The City of Charlottesville is unique in Virginia for being one of only 3 municipalities that owns a public gas utility. The city is also privileged to have a well-run public gas utility that over the years has delivered gas to city residents, businesses, and neighbors in Albemarle County. However, owning a public gas utility is now turning into more of a challenge because it conflicts directly with the city’s climate goals that were passed by the City Council in the summer of 2019.
The “natural gas” Charlottesville Gas distributes to clients is actually methane (CH4), which when burned in a home’s furnace, hot water heater, and/or stove top turns to carbon dioxide (CO2) among other climate warming gasses. When the gas is leaked before being burned—this happened 90 times last year in Charlottesville Gas’s system—the climate warming impact is 80 times more warming than CO2 in the first 20 years. Five to 10 years ago natural gas was considered by many (but not all) environmentalists and climate advocates to be a “bridge” fossil fuel as the focus was on riding the power sector of coal—a dirtier and more greenhouse gas (GHG) emitting fuel. At that time, using gas for your home space heating with a furnace instead of an electric furnace or baseboard heating was more climate change friendly and was also cheaper.
People are also reading…
Times changed though with the electricity grid in Virginia after shedding coal- fired generation and the introduction of new electricity-fueled heat pump technology that is 200%-250% more efficient than natural gas furnaces. Utilizing natural gas for home space heating became no longer more climate friendly and is now in most cases the more financially costly fuel for space heating when compared to electricity. The Virginia Clean Economy Act gave Dominion and other electricity providers in the state targets for decarbonizing the electricity grid, which will only make electricity a cleaner source of energy in the near and longer terms.
This unfortunately presents a conundrum for Charlottesville Gas’s management and the City Council, which is technically its board of directors. City residents enjoyed a well-run and inexpensively distributed source of energy while Charlottesville Gas’s payment in lieu of taxes to the city’s general fund contributed millions of dollars directly to the city’s coffers and likely millions more in indirect subsidies to the Public Works Department. Can the city meet its climate goals, maintain the financial benefit to its budget, and have a public gas utility? It can, but it will require changes and changes that need to occur sooner rather than later.
Charlottesville Gas’s management did put into place a number of initiatives over the last couple of years to start to mitigate its climate impacts. This includes a small low-income weatherization program (implemented by my former employer), subsidies for installing more efficient on-demand hot water heaters, and a recent home attic insulation subsidy, which all made contributions. However, at the same time it continued to install new connections to homes and businesses, not only in the city, but in the county, total actual emissions presented in the last public GHG inventory (2016-2019) went up during that period. An offset purchase program was instituted that in the last fiscal year spent $340,000 on offsets through British Petroleum, which supplies the natural gas to the city. Offsetting is a strategy that should be considered, but only after doing as much as they could locally by, for example, assisting low-income households de-carbonize first, which would also help the affordable housing problem.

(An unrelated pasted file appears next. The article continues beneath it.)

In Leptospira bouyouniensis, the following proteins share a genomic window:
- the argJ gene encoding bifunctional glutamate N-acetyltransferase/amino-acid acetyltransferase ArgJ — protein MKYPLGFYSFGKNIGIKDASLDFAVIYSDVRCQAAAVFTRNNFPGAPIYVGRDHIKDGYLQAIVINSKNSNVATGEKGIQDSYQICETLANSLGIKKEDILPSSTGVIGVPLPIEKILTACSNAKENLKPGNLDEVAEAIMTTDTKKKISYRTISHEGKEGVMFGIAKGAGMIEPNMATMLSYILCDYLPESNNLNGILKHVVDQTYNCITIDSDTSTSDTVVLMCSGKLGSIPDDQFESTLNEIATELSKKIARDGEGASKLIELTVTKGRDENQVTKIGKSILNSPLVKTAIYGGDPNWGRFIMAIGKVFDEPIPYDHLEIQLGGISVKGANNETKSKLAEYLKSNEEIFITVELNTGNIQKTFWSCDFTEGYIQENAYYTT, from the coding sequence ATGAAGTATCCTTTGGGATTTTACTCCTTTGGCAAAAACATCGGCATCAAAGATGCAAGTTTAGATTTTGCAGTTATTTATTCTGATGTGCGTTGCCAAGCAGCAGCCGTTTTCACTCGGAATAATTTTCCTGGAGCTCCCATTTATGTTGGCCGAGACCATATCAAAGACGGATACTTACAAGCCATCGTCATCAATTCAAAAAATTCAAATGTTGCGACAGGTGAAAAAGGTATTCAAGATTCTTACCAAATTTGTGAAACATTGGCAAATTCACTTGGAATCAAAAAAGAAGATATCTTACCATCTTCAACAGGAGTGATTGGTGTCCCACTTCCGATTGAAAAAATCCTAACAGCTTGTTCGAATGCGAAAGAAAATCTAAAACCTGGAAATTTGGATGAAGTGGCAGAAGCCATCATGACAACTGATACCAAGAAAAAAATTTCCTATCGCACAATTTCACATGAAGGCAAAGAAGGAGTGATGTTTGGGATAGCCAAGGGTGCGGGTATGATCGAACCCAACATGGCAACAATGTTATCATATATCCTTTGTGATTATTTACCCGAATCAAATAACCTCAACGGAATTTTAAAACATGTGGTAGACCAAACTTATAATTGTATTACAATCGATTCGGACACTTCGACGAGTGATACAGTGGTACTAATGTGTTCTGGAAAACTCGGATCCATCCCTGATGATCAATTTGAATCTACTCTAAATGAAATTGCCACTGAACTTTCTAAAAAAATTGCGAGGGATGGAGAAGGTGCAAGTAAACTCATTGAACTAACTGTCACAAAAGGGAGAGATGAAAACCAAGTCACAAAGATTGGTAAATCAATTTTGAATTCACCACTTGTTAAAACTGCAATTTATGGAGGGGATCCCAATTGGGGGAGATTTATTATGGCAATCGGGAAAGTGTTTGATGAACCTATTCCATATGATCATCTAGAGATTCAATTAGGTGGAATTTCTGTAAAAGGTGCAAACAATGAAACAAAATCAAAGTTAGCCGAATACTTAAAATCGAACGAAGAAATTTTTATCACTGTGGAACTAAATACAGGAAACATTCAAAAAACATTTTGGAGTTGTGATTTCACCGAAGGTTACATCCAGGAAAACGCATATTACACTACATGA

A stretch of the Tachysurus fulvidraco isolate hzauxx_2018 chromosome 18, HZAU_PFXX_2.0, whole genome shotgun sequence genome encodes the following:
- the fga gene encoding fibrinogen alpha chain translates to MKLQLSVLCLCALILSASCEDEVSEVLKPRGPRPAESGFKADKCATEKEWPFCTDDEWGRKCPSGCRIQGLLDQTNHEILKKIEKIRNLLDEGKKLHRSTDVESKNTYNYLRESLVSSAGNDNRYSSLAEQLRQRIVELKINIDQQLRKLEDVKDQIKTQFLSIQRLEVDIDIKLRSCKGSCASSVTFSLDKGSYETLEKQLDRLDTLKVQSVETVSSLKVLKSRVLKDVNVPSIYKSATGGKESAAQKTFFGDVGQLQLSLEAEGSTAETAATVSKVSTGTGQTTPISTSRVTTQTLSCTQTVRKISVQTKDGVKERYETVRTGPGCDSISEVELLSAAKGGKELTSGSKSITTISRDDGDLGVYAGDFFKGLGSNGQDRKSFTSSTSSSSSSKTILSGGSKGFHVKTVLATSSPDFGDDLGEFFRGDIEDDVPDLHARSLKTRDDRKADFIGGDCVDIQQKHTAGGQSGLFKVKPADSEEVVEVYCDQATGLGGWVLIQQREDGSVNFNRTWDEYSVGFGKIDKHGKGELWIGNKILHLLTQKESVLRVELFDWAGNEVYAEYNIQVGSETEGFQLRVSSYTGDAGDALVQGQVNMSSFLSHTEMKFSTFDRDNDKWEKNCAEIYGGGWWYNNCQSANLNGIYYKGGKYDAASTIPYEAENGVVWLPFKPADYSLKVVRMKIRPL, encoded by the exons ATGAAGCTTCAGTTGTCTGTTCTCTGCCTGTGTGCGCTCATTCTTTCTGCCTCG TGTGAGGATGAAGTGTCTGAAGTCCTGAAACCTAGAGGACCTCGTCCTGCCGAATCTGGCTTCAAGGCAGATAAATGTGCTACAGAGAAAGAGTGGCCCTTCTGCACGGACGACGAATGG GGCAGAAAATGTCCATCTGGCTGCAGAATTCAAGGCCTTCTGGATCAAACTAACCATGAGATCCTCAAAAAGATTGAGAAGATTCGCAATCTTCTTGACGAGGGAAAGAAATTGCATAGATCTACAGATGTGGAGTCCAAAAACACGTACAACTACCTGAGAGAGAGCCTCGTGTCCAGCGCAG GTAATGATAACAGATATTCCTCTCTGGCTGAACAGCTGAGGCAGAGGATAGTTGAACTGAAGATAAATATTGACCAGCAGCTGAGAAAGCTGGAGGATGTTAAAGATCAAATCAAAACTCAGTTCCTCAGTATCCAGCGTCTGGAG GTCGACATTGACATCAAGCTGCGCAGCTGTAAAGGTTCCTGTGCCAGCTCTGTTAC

While those initiatives are a good start, they are not enough, need to be modified, and most importantly, a de-carbonization plan for the whole system needs to be created. A de-carbonization plan would likely mean continuing to utilize the pipes to deliver some kind of energy or steam to a certain set of customers such as industry or commercial clients whose other energy options are actually more carbon intensive—though these would become fewer and fewer over time. It could also mean looking at the other assets it has such as its billing systems that could deliver community solar subscriptions and/or assist residents in financing the home appliance changes that will need to occur over a number of years. All of these options again require change, but they would still mean keeping staff employed, helping deliver economically priced energy to city residents, and contributing to the city’s coffers while also ensuring the city meets its climate goals.
In April, the City Council received from city staff an update on climate action planning in order to meet the climate goals. At that presentation, Charlottesville Gas did not present. At Charlottesville Gas’s recent public hearing, it mentioned working on a de-carbonization plan, but gave no real specifics. It did mention making major new investments to replace pipe, which could potentially become “stranded assets” or like one of the coal-fired power plants that no longer have any customers and who investors lose money on.
The City Council should require Charlottesville Gas to stop installing new connections until they present a de-carbonization plan to be approved by council and/or as part of the Climate Action Plan. Additionally, it should shift the $340,000/year it is spending on offsets and put that towards assisting low-income households switch from gas furnaces to electric heat pumps for example. By taking those actions, Charlottesville Gas can start down a new path that is aligned with the City’s climate goals.
Chris Meyer is the former executive director for the Local Energy Alliance Program (LEAP).